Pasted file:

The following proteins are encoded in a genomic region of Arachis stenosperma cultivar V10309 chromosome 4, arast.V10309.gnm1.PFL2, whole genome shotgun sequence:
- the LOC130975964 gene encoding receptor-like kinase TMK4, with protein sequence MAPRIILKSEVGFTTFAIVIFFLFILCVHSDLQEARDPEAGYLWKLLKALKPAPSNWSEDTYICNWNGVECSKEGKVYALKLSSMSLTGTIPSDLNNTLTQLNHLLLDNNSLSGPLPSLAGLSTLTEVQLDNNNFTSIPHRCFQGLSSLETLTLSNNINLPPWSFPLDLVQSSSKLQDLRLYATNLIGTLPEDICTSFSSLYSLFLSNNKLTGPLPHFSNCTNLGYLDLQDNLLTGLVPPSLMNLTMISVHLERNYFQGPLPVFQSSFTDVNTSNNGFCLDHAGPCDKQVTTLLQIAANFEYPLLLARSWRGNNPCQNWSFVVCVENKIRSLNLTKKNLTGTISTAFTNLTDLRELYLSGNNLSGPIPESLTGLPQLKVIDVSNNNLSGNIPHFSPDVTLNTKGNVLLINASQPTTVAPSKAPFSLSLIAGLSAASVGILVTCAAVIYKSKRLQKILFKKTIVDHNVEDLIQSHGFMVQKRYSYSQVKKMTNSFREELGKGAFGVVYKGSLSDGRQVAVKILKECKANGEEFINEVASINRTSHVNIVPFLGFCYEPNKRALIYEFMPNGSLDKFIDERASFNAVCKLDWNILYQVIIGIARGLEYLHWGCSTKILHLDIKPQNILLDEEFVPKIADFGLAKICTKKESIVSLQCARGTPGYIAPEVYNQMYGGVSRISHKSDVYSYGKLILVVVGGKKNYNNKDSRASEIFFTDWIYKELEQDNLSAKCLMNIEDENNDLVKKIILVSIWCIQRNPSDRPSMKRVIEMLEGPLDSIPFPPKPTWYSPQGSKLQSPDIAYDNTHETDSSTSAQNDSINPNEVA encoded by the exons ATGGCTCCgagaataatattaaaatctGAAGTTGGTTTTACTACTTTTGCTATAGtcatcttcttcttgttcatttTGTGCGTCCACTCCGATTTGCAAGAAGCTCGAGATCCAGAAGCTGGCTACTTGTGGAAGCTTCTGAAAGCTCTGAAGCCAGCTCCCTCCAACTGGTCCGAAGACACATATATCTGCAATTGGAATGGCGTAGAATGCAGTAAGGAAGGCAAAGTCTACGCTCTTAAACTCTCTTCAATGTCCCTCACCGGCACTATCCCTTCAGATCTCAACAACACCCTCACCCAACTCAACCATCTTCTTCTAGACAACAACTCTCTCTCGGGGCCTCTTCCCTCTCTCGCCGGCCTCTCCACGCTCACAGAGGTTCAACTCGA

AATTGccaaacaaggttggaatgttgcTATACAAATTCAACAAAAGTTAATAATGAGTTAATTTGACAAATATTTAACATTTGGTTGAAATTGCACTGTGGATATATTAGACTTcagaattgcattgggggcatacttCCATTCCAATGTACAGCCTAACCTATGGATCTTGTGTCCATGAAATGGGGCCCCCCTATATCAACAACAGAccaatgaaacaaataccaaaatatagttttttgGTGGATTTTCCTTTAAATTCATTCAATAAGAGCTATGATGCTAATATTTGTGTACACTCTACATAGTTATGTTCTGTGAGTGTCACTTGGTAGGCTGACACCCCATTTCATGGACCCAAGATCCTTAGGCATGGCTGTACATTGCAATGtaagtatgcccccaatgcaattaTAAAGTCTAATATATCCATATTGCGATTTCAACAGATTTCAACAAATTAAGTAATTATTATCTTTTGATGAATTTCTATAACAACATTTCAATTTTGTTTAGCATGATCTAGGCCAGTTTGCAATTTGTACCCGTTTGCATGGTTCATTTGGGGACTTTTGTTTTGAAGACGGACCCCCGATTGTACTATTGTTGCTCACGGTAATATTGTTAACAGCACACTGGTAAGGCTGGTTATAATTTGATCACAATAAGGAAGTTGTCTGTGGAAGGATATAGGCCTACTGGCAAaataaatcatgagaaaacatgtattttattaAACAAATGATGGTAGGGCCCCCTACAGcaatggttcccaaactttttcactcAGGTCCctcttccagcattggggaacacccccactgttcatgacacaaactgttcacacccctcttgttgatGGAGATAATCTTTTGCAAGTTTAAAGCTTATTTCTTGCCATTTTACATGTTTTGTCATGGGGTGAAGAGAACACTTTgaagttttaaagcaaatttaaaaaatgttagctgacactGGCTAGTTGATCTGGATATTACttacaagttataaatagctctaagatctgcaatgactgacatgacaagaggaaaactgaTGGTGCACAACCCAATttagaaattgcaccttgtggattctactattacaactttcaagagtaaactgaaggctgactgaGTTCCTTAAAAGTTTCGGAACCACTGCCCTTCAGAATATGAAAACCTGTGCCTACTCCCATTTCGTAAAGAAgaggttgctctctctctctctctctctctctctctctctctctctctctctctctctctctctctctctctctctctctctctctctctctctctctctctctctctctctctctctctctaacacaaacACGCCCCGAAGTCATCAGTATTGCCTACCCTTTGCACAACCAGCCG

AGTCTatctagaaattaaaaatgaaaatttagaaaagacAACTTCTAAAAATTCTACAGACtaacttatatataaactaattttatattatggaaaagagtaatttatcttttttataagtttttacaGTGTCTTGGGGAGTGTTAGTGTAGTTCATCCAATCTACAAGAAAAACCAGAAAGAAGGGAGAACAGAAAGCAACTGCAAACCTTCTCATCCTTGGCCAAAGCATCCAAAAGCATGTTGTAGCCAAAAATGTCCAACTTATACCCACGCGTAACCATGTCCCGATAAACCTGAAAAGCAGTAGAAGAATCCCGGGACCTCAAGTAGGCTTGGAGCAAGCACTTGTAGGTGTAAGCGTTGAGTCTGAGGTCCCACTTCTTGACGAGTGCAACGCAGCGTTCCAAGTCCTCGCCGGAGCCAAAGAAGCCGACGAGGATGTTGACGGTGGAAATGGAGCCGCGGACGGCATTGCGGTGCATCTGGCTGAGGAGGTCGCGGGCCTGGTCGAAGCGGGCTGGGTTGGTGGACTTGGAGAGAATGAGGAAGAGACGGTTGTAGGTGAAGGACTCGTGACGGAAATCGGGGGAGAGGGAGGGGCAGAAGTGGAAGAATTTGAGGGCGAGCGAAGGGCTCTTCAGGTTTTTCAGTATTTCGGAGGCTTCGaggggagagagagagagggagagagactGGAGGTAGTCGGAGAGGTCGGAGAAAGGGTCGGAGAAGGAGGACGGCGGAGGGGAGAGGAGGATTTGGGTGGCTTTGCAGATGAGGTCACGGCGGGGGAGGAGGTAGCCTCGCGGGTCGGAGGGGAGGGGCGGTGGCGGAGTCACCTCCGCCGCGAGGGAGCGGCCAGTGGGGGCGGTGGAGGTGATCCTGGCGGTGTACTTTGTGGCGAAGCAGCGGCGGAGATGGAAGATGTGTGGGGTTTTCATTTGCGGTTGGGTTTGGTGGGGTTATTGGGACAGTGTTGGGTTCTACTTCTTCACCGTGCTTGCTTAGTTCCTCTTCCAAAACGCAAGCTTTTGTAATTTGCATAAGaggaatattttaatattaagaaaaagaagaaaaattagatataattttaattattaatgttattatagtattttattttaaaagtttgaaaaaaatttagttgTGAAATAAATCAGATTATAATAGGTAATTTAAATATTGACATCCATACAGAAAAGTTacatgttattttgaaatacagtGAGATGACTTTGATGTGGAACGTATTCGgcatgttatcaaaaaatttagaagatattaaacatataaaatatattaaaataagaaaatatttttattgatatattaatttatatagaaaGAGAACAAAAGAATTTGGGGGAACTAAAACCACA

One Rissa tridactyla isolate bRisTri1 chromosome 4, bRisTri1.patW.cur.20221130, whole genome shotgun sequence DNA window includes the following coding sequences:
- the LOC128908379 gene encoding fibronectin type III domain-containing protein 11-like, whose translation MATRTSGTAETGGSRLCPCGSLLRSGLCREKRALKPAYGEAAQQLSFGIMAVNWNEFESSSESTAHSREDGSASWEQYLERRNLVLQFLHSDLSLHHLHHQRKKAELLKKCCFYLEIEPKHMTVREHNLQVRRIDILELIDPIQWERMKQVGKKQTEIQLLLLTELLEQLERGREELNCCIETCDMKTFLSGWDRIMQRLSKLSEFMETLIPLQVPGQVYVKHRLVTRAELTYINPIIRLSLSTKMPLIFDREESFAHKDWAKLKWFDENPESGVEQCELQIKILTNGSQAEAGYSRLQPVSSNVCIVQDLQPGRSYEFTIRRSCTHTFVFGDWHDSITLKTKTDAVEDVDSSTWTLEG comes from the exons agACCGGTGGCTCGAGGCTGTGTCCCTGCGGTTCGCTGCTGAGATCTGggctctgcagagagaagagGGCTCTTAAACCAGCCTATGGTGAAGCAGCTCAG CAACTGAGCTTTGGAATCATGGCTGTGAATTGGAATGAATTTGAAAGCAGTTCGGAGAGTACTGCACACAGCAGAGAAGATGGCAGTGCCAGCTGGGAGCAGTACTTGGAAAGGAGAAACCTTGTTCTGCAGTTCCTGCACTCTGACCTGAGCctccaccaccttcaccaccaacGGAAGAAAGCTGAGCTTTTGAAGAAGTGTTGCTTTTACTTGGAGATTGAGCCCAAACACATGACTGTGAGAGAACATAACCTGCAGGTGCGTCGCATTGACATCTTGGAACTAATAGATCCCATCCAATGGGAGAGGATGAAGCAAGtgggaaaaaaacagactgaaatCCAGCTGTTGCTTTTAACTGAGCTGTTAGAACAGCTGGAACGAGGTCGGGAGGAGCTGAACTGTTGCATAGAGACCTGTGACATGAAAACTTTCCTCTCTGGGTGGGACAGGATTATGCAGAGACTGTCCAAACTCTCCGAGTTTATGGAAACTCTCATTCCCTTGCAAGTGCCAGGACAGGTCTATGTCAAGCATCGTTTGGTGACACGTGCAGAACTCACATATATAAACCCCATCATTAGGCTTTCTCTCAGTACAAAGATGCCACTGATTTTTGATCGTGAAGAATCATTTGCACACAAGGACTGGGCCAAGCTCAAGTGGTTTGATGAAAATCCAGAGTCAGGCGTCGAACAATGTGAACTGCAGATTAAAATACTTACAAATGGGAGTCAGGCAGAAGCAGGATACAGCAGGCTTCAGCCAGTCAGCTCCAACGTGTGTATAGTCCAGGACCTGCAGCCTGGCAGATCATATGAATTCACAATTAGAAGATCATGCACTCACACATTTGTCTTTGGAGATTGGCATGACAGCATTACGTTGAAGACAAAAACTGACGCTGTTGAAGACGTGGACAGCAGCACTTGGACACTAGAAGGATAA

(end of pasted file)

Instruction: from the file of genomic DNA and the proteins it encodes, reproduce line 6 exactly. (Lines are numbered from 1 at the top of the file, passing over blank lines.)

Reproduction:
- the LOC128908379 gene encoding fibronectin type III domain-containing protein 11-like, whose translation MATRTSGTAETGGSRLCPCGSLLRSGLCREKRALKPAYGEAAQQLSFGIMAVNWNEFESSSESTAHSREDGSASWEQYLERRNLVLQFLHSDLSLHHLHHQRKKAELLKKCCFYLEIEPKHMTVREHNLQVRRIDILELIDPIQWERMKQVGKKQTEIQLLLLTELLEQLERGREELNCCIETCDMKTFLSGWDRIMQRLSKLSEFMETLIPLQVPGQVYVKHRLVTRAELTYINPIIRLSLSTKMPLIFDREESFAHKDWAKLKWFDENPESGVEQCELQIKILTNGSQAEAGYSRLQPVSSNVCIVQDLQPGRSYEFTIRRSCTHTFVFGDWHDSITLKTKTDAVEDVDSSTWTLEG comes from the exons agACCGGTGGCTCGAGGCTGTGTCCCTGCGGTTCGCTGCTGAGATCTGggctctgcagagagaagagGGCTCTTAAACCAGCCTATGGTGAAGCAGCTCAG CAACTGAGCTTTGGAATCATGGCTGTGAATTGGAATGAATTTGAAAGCAGTTCGGAGAGTACTGCACACAGCAGAGAAGATGGCAGTGCCAGCTGGGAGCAGTACTTGGAAAGGAGAAACCTTGTTCTGCAGTTCCTGCACTCTGACCTGAGCctccaccaccttcaccaccaacGGAAGAAAGCTGAGCTTTTGAAGAAGTGTTGCTTTTACTTGGAGATTGAGCCCAAACACATGACTGTGAGAGAACATAACCTGCAGGTGCGTCGCATTGACATCTTGGAACTAATAGATCCCATCCAATGGGAGAGGATGAAGCAAGtgggaaaaaaacagactgaaatCCAGCTGTTGCTTTTAACTGAGCTGTTAGAACAGCTGGAACGAGGTCGGGAGGAGCTGAACTGTTGCATAGAGACCTGTGACATGAAAACTTTCCTCTCTGGGTGGGACAGGATTATGCAGAGACTGTCCAAACTCTCCGAGTTTATGGAAACTCTCATTCCCTTGCAAGTGCCAGGACAGGTCTATGTCAAGCATCGTTTGGTGACACGTGCAGAACTCACATATATAAACCCCATCATTAGGCTTTCTCTCAGTACAAAGATGCCACTGATTTTTGATCGTGAAGAATCATTTGCACACAAGGACTGGGCCAAGCTCAAGTGGTTTGATGAAAATCCAGAGTCAGGCGTCGAACAATGTGAACTGCAGATTAAAATACTTACAAATGGGAGTCAGGCAGAAGCAGGATACAGCAGGCTTCAGCCAGTCAGCTCCAACGTGTGTATAGTCCAGGACCTGCAGCCTGGCAGATCATATGAATTCACAATTAGAAGATCATGCACTCACACATTTGTCTTTGGAGATTGGCATGACAGCATTACGTTGAAGACAAAAACTGACGCTGTTGAAGACGTGGACAGCAGCACTTGGACACTAGAAGGATAA